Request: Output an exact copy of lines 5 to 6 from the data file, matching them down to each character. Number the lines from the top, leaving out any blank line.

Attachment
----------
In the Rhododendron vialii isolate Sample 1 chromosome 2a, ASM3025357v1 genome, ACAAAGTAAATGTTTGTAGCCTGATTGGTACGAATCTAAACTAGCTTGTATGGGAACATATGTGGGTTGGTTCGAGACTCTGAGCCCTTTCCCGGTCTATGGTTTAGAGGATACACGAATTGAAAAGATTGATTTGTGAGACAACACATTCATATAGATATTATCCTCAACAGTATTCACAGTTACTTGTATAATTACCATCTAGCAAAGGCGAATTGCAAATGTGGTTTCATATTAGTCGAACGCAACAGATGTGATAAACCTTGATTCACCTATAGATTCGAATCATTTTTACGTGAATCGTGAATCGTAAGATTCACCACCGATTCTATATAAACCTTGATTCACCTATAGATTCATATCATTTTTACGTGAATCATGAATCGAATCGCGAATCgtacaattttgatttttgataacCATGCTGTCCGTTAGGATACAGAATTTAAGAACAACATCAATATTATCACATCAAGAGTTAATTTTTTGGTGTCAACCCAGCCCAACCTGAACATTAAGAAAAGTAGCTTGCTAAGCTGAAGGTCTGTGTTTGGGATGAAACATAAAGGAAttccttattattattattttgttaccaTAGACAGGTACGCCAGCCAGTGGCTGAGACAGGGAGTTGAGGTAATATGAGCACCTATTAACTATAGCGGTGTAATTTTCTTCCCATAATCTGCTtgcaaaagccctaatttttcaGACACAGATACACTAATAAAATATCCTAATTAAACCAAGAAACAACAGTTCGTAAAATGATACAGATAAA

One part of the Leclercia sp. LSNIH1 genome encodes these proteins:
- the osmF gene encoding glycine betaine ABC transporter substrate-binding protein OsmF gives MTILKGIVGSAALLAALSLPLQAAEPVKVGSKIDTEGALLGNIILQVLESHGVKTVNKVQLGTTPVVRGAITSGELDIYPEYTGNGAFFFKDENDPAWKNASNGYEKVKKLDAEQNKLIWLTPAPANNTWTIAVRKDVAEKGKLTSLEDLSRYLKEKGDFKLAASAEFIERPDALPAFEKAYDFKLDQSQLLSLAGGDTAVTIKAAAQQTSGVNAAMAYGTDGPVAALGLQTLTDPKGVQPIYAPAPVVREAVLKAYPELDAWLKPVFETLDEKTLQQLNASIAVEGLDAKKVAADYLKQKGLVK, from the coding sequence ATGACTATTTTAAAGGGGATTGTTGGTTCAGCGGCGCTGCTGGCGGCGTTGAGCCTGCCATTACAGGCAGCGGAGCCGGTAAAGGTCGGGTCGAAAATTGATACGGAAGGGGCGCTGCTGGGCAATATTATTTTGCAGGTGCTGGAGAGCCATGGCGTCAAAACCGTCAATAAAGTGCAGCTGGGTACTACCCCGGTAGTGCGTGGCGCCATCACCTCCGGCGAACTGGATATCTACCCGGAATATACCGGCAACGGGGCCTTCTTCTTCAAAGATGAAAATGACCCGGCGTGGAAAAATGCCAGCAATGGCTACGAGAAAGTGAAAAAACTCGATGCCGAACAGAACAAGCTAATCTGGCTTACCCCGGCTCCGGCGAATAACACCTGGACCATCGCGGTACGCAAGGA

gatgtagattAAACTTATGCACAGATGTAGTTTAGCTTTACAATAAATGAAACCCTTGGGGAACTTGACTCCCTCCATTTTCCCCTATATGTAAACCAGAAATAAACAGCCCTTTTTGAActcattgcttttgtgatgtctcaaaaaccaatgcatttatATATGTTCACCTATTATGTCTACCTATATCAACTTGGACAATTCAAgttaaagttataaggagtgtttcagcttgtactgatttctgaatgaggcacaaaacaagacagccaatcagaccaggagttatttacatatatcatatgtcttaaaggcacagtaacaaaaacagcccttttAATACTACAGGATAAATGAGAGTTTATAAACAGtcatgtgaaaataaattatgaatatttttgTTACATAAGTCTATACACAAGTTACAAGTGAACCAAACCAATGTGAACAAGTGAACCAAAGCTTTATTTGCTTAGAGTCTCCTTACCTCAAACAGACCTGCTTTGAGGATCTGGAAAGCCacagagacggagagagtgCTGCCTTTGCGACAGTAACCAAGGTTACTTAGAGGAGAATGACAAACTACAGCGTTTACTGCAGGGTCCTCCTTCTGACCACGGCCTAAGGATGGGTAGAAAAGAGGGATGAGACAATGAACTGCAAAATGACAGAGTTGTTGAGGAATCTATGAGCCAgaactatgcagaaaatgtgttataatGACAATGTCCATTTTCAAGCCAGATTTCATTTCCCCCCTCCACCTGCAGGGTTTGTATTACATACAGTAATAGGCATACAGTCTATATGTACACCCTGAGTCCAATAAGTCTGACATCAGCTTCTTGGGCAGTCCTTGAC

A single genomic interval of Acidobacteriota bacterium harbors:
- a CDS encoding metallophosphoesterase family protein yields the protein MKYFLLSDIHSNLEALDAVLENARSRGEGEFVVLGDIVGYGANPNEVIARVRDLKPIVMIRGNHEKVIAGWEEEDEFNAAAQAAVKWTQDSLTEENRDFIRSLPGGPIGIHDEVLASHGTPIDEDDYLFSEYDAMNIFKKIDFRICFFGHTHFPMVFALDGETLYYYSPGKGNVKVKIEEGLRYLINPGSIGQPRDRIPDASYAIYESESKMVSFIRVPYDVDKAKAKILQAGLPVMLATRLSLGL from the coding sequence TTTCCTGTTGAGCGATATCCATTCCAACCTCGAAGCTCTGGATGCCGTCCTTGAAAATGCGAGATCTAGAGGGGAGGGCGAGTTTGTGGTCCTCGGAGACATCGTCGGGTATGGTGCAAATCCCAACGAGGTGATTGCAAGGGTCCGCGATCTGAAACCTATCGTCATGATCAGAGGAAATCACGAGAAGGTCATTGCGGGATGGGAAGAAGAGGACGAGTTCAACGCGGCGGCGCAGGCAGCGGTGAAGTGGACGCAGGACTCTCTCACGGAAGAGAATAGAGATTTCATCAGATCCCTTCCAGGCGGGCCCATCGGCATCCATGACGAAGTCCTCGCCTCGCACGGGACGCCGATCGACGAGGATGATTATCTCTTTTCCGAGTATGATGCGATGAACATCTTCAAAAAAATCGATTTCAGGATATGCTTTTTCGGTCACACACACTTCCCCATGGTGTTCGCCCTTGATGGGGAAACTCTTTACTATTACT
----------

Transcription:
A single genomic interval of Acidobacteriota bacterium harbors:
- a CDS encoding metallophosphoesterase family protein yields the protein MKYFLLSDIHSNLEALDAVLENARSRGEGEFVVLGDIVGYGANPNEVIARVRDLKPIVMIRGNHEKVIAGWEEEDEFNAAAQAAVKWTQDSLTEENRDFIRSLPGGPIGIHDEVLASHGTPIDEDDYLFSEYDAMNIFKKIDFRICFFGHTHFPMVFALDGETLYYYSPGKGNVKVKIEEGLRYLINPGSIGQPRDRIPDASYAIYESESKMVSFIRVPYDVDKAKAKILQAGLPVMLATRLSLGL from the coding sequence TTTCCTGTTGAGCGATATCCATTCCAACCTCGAAGCTCTGGATGCCGTCCTTGAAAATGCGAGATCTAGAGGGGAGGGCGAGTTTGTGGTCCTCGGAGACATCGTCGGGTATGGTGCAAATCCCAACGAGGTGATTGCAAGGGTCCGCGATCTGAAACCTATCGTCATGATCAGAGGAAATCACGAGAAGGTCATTGCGGGATGGGAAGAAGAGGACGAGTTCAACGCGGCGGCGCAGGCAGCGGTGAAGTGGACGCAGGACTCTCTCACGGAAGAGAATAGAGATTTCATCAGATCCCTTCCAGGCGGGCCCATCGGCATCCATGACGAAGTCCTCGCCTCGCACGGGACGCCGATCGACGAGGATGATTATCTCTTTTCCGAGTATGATGCGATGAACATCTTCAAAAAAATCGATTTCAGGATATGCTTTTTCGGTCACACACACTTCCCCATGGTGTTCGCCCTTGATGGGGAAACTCTTTACTATTACT